RE: Re: [ga] Draft Resolution
|> -----Original Message-----
|> From: William X. Walsh [mailto:firstname.lastname@example.org]
|> Sent: Sunday, 18 March 2001 12:40 PM
|> Subject: Re: [ga] Draft Resolution
|> I don't agree. Non-competitive systems tend to lead to higher prices
|> and costs, and less efficiency.
That would depend on the structure used. A number of the ccTLD's Registries
operate as non-commercial entities. I see no evidence this has led to
inefficiencies or higher costs. There is variation with the Registries as to
the costs. I would like to see a cap put on the Registry fees. By having a set
fee, the costs can not increase.
|> The domain industry is just that, an industry. It needs to be guided
|> by the same types of influences other businesses do, and that includes
|> competitive forces.
I see the Registries as being a major part of the infrastructure, not as part of
the commercial interests. At the Registrar level, competition and commercial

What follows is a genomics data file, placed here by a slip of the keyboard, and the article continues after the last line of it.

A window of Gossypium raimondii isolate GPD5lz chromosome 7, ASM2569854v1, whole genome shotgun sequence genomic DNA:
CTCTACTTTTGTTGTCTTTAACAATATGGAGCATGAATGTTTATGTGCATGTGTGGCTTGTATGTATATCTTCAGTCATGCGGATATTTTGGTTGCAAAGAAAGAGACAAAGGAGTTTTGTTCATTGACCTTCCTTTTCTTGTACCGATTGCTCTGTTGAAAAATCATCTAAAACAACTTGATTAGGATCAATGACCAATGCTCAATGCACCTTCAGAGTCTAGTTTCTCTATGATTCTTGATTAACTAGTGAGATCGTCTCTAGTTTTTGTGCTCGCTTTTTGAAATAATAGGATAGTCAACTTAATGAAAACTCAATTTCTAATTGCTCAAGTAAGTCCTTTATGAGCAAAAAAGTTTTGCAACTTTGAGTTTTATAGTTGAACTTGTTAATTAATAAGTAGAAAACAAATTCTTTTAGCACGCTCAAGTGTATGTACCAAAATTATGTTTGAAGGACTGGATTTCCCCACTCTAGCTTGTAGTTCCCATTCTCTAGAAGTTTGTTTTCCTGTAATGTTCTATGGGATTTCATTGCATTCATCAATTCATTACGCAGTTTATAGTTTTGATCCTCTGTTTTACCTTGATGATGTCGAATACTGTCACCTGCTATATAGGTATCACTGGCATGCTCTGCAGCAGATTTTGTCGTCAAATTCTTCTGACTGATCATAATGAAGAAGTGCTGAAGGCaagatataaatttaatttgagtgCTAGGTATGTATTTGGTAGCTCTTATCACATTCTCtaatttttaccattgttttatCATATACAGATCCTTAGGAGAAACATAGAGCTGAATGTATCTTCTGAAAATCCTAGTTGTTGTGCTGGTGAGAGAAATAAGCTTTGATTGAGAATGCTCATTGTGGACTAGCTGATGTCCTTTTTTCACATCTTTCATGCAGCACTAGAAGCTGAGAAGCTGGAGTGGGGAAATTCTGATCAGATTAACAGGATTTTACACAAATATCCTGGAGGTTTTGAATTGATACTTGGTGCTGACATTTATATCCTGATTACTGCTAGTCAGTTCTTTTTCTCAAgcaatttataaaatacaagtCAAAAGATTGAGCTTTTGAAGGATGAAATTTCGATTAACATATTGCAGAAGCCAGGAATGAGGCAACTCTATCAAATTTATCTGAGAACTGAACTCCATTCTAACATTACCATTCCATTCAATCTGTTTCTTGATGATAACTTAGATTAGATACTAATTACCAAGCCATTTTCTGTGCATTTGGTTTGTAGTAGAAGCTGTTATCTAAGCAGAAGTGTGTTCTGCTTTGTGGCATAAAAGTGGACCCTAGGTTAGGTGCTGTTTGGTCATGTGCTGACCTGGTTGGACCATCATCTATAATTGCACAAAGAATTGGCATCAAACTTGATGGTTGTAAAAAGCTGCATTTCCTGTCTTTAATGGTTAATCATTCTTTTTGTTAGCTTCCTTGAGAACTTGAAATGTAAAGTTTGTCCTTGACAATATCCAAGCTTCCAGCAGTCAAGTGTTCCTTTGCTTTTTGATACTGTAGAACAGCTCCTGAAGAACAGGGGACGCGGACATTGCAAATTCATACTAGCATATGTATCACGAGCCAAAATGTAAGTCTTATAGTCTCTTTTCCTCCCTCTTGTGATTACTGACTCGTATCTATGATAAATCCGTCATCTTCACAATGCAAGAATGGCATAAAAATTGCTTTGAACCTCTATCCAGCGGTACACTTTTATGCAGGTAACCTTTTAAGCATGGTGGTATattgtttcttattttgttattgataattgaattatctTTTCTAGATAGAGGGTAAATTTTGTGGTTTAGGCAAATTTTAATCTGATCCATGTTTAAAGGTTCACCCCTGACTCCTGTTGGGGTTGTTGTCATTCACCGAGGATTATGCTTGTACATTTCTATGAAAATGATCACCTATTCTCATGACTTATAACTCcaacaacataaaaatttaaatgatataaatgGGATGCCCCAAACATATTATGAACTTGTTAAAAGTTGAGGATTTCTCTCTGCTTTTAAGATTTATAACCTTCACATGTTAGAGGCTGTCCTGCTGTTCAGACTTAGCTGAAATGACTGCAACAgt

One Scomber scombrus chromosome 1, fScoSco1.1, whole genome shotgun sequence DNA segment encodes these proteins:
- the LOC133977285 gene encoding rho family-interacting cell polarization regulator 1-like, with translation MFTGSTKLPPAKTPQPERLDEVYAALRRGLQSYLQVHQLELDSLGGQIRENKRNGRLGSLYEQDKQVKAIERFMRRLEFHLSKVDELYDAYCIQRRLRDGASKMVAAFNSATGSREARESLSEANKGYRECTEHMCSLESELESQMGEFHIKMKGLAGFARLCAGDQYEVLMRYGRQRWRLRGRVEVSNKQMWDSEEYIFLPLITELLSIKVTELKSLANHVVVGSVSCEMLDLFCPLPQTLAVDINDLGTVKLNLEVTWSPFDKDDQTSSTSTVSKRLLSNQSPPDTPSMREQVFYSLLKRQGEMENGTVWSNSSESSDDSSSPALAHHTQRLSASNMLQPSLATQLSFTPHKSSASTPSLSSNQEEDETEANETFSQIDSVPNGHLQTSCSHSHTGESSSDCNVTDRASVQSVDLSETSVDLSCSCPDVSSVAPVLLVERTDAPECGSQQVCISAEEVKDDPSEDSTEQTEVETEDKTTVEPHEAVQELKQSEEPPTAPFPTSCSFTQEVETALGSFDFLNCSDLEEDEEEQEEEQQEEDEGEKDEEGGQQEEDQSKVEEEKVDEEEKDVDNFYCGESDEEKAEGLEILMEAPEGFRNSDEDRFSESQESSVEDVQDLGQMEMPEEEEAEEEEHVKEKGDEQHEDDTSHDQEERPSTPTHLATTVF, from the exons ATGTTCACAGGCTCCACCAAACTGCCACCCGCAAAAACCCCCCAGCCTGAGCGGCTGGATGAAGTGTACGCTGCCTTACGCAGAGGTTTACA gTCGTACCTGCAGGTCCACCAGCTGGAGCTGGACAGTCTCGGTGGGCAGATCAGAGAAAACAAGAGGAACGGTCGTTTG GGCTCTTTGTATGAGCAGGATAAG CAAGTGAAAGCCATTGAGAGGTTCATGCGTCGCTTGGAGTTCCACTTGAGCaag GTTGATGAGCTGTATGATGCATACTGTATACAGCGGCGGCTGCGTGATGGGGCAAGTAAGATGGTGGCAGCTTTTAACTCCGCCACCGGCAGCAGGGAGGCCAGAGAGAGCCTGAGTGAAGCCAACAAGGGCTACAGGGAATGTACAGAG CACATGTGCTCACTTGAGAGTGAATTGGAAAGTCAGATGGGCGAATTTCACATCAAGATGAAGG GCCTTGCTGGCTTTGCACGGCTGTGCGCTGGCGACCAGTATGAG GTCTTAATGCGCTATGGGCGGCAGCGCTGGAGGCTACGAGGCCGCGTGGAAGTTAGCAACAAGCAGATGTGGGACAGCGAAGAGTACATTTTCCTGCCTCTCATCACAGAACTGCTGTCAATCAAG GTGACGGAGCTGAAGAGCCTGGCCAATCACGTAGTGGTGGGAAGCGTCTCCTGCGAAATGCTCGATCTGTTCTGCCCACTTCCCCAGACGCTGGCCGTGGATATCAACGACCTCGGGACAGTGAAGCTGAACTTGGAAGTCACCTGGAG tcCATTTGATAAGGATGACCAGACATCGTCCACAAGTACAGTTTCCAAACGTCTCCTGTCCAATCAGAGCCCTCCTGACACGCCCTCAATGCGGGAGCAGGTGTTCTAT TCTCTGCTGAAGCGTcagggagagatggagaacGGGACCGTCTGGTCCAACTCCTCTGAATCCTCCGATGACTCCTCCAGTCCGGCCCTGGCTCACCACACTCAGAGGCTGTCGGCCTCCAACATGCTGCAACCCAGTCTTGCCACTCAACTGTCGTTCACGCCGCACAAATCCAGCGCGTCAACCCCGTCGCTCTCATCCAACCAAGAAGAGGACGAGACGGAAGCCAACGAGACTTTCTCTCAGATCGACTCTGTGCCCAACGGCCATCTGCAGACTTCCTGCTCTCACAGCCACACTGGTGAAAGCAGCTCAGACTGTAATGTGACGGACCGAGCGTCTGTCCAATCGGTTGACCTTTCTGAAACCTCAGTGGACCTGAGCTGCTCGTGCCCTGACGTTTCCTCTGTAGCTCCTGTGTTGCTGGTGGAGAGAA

factors should be encouraged, this is the level it belongs, where the consumers
are. If we follow your reasoning, ICANN should itself be a commercial entity.
|> With out the competitive factor, there is no driving force for
|> innovation and development that lead to lower costs and thus lower
|> prices, and other factors.
I've seen this argument raised a number of times but I still fail to see it in
practical examples. Innovation and development can be driven without direct
commercial competition at the Registry level. Competition and commercialisation
at the Registrar level will be as effective in driving innovation and
development. Some forced funding from the Registry level would also be
effective in this regard.
Darryl (Dassa) Lynch.
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